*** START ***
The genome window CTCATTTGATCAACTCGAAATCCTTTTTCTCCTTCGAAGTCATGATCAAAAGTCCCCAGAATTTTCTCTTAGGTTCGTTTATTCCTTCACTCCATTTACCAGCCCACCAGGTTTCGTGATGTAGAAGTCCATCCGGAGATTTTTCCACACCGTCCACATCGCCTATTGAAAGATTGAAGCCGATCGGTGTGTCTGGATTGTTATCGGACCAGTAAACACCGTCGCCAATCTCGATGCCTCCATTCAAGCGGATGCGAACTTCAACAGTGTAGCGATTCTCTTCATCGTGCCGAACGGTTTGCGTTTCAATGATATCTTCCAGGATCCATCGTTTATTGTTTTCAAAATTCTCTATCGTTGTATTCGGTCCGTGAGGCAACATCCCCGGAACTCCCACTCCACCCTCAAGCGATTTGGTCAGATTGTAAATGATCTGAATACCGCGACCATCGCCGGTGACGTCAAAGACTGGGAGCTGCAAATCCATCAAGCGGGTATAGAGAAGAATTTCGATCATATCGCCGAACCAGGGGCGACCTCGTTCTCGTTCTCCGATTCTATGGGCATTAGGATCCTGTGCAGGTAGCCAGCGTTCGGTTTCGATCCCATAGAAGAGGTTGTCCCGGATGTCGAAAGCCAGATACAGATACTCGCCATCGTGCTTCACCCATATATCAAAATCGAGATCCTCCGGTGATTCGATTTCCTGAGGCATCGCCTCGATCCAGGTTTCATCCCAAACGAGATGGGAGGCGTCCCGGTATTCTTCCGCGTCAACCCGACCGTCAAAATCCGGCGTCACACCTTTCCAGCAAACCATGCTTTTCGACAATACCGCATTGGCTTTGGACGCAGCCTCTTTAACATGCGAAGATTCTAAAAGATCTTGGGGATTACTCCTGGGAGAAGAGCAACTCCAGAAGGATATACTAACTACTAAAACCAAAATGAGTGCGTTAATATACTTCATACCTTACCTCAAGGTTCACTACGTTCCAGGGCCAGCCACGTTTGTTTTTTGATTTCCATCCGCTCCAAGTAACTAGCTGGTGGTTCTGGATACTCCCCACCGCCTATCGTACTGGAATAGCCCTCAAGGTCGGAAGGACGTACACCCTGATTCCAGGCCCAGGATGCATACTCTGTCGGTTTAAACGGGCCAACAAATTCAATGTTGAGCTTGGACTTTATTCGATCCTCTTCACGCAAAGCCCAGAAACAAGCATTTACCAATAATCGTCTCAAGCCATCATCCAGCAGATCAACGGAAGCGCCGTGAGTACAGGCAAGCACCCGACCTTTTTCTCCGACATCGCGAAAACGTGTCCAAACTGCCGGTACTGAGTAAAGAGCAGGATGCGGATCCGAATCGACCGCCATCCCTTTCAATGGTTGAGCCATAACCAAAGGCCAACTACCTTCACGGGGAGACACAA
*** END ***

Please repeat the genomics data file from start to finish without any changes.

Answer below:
The genome window CTCATTTGATCAACTCGAAATCCTTTTTCTCCTTCGAAGTCATGATCAAAAGTCCCCAGAATTTTCTCTTAGGTTCGTTTATTCCTTCACTCCATTTACCAGCCCACCAGGTTTCGTGATGTAGAAGTCCATCCGGAGATTTTTCCACACCGTCCACATCGCCTATTGAAAGATTGAAGCCGATCGGTGTGTCTGGATTGTTATCGGACCAGTAAACACCGTCGCCAATCTCGATGCCTCCATTCAAGCGGATGCGAACTTCAACAGTGTAGCGATTCTCTTCATCGTGCCGAACGGTTTGCGTTTCAATGATATCTTCCAGGATCCATCGTTTATTGTTTTCAAAATTCTCTATCGTTGTATTCGGTCCGTGAGGCAACATCCCCGGAACTCCCACTCCACCCTCAAGCGATTTGGTCAGATTGTAAATGATCTGAATACCGCGACCATCGCCGGTGACGTCAAAGACTGGGAGCTGCAAATCCATCAAGCGGGTATAGAGAAGAATTTCGATCATATCGCCGAACCAGGGGCGACCTCGTTCTCGTTCTCCGATTCTATGGGCATTAGGATCCTGTGCAGGTAGCCAGCGTTCGGTTTCGATCCCATAGAAGAGGTTGTCCCGGATGTCGAAAGCCAGATACAGATACTCGCCATCGTGCTTCACCCATATATCAAAATCGAGATCCTCCGGTGATTCGATTTCCTGAGGCATCGCCTCGATCCAGGTTTCATCCCAAACGAGATGGGAGGCGTCCCGGTATTCTTCCGCGTCAACCCGACCGTCAAAATCCGGCGTCACACCTTTCCAGCAAACCATGCTTTTCGACAATACCGCATTGGCTTTGGACGCAGCCTCTTTAACATGCGAAGATTCTAAAAGATCTTGGGGATTACTCCTGGGAGAAGAGCAACTCCAGAAGGATATACTAACTACTAAAACCAAAATGAGTGCGTTAATATACTTCATACCTTACCTCAAGGTTCACTACGTTCCAGGGCCAGCCACGTTTGTTTTTTGATTTCCATCCGCTCCAAGTAACTAGCTGGTGGTTCTGGATACTCCCCACCGCCTATCGTACTGGAATAGCCCTCAAGGTCGGAAGGACGTACACCCTGATTCCAGGCCCAGGATGCATACTCTGTCGGTTTAAACGGGCCAACAAATTCAATGTTGAGCTTGGACTTTATTCGATCCTCTTCACGCAAAGCCCAGAAACAAGCATTTACCAATAATCGTCTCAAGCCATCATCCAGCAGATCAACGGAAGCGCCGTGAGTACAGGCAAGCACCCGACCTTTTTCTCCGACATCGCGAAAACGTGTCCAAACTGCCGGTACTGAGTAAAGAGCAGGATGCGGATCCGAATCGACCGCCATCCCTTTCAATGGTTGAGCCATAACCAAAGGCCAACTACCTTCACGGGGAGACACAA